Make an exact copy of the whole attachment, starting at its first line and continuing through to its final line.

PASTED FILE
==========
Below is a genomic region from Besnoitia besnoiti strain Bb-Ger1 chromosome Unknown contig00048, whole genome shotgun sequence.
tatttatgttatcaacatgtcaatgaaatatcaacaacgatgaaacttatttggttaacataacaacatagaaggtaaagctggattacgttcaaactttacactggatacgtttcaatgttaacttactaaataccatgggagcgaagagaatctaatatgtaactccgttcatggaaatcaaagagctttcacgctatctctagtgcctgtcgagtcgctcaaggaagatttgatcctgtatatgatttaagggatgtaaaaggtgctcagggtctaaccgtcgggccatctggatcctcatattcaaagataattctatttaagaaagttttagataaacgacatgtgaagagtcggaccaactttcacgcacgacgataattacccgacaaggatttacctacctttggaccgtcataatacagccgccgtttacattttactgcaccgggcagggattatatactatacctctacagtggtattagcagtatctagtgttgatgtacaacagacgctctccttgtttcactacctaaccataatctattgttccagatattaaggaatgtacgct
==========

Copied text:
Below is a genomic region from Besnoitia besnoiti strain Bb-Ger1 chromosome Unknown contig00048, whole genome shotgun sequence.
tatttatgttatcaacatgtcaatgaaatatcaacaacgatgaaacttatttggttaacataacaacatagaaggtaaagctggattacgttcaaactttacactggatacgtttcaatgttaacttactaaataccatgggagcgaagagaatctaatatgtaactccgttcatggaaatcaaagagctttcacgctatctctagtgcctgtcgagtcgctcaaggaagatttgatcctgtatatgatttaagggatgtaaaaggtgctcagggtctaaccgtcgggccatctggatcctcatattcaaagataattctatttaagaaagttttagataaacgacatgtgaagagtcggaccaactttcacgcacgacgataattacccgacaaggatttacctacctttggaccgtcataatacagccgccgtttacattttactgcaccgggcagggattatatactatacctctacagtggtattagcagtatctagtgttgatgtacaacagacgctctccttgtttcactacctaaccataatctattgttccagatattaaggaatgtacgct